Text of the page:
Except for its off-axis optics, the GBT is a conventional wheel-and-track, fully steerable, radio antenna which can observe The azimuth track has a diameter of 64 m; at its completion some years ago it was measured to be level to 2 arcsec. The moving structure has a mass of nearly 8000 metric tons, of which the tipping structure is about 5000 tons. The elevation axle collimation error was 2 arcsec in the absence of thermal gradients when the two bearings were set several years ago.

NRAO wants to operate the GBT at We must maintain pointing to about 1/10 of and surface shape to about 1/20 of 3 mm. Distortions of the structure and optics caused by wind pressure variations and thermal gradients are likely to exceed these limits. Therefore, early in the GBT project NRAO began to develop several types of sensors (rangefinder, autocollimator, quadrant detector) to enable measurement of the distortions so that they can be compensated. The laser rangefinders are the key technology in the GBT project for achieving closed-loop active optics control. The GBT control strategy is to compensate all predictable wavefront errors with open-loop algorithms, so that the closed-loop active optics servo will operate in a nearly-null condition. One motivation for this strategy is the desire that the telescope should degrade gracefully when the rangefinders become unavailable for some reason.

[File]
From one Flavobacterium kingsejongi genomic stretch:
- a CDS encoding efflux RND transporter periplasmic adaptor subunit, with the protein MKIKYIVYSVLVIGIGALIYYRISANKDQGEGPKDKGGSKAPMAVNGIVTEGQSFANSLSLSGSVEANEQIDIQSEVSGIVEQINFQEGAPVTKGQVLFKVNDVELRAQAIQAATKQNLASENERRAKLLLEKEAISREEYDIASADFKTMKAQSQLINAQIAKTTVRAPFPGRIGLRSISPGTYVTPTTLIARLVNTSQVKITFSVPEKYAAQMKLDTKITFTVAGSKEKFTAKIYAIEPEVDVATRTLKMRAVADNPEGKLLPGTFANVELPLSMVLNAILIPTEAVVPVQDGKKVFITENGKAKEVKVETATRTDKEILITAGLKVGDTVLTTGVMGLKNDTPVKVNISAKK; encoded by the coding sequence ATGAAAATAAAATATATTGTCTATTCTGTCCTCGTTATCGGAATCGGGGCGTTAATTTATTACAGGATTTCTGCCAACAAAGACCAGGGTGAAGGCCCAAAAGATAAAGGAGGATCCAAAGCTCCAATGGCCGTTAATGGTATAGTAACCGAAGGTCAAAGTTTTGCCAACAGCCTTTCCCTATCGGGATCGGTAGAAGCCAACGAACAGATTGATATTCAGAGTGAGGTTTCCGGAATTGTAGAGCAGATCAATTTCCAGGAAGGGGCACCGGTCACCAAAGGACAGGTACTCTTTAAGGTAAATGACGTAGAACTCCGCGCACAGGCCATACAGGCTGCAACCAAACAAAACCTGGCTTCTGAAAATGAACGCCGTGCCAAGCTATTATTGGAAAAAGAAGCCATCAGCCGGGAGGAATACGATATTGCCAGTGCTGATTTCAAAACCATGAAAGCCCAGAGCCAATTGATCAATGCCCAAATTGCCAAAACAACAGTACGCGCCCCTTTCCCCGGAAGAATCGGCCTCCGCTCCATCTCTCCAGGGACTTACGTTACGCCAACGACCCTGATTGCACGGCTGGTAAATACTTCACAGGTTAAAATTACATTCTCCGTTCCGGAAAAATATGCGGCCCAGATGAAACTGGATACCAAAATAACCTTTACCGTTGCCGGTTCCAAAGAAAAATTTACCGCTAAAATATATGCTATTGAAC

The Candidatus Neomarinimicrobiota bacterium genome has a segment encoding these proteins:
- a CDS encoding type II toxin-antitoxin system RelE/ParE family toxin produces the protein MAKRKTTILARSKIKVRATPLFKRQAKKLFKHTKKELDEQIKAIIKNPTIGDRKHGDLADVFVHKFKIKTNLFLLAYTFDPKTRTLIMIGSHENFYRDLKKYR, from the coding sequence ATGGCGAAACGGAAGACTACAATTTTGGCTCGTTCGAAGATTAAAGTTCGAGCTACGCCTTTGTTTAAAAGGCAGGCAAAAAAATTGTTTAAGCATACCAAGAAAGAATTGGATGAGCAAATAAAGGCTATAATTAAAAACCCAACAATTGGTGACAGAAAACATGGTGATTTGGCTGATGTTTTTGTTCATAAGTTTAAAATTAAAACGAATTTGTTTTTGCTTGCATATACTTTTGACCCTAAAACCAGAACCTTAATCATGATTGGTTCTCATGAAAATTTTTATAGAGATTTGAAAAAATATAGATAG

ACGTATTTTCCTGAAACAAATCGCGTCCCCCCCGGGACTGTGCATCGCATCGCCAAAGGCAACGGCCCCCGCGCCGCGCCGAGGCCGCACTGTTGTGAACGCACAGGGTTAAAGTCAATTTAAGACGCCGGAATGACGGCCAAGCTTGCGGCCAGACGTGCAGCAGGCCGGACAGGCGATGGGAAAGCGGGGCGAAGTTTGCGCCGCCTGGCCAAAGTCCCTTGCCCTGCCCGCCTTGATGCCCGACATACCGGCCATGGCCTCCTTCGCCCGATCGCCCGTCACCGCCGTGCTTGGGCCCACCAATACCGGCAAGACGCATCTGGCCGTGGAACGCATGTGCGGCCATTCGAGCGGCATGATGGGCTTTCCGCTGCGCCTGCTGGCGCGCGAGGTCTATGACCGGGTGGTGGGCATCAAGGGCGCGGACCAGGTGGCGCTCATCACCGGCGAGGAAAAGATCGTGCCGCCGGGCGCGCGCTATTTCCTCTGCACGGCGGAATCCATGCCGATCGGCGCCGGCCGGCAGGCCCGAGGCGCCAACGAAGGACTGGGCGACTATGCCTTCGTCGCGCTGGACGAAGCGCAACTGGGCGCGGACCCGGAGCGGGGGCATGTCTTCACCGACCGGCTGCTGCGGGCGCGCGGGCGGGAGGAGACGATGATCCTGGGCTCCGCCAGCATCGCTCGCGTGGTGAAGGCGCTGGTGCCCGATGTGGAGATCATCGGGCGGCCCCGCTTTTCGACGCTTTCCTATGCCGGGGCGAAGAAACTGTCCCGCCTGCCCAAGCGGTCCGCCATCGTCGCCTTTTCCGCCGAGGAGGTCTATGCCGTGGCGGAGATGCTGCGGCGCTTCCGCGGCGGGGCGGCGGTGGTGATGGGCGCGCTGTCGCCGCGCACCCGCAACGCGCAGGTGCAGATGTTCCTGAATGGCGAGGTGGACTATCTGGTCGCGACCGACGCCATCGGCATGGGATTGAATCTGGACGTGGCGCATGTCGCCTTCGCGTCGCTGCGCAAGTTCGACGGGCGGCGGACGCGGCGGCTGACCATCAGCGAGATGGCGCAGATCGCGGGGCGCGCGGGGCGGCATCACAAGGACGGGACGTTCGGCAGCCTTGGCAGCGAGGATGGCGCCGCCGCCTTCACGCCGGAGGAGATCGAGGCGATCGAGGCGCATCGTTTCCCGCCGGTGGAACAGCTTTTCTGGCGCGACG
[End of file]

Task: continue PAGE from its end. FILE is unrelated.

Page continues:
2. The GBT Laser Rangefinders

The GBT rangefinders (Figure 2) use 780 nm semiconductor lasers modulated at 1.5 GHz. Light returned by target retroreflectors is detected and the signal is mixed with the transmitted signal to detect the phase difference. The cycle length is 100 mm, so distances to targets must be known within a priori. The prototype instruments had typical typical range RMS at 50 m with integration time 128 ms,2 but recently several of the production instruments have demonstrated range RMS less than at ranges greater than 150 m. The measurement rate capability is up to 5 ranges/s for angular motions of order , 2 ranges/s on random targets with motion of order a radian. Slow drifts of the phase zero points are removed by measuring internal reference prisms; one measurement per minute is sufficient to maintain zero point error The index of refraction of air varies , and so air temperature sensors and/or targets at known distances must be used to adjust the index when reducing range measurements to true distance. At ranges of order 100 m the beam diverges to several times the diameter of a retroreflector prism, so the rangefinder angular positional precision of 20 arcsec is more than adequate. Approximate coordinates of target retroreflectors on the GBT can be obtained from surveying, telescope design geometry and the finite-element gravity model (which will be improved with rangefinder data). The rangefinders can range on each other, using prisms mounted on the back sides of their scan mirrors. The rangefinder hardware has been described by Payne, Parker and Bradley (1992, 1995); the real-time software was described at ADASS VIII (Creager 1999).

Figure 2. Features of the GBT rangefinders (~1 m length).

3. Open- and Closed-Loop Control of the Primary Mirror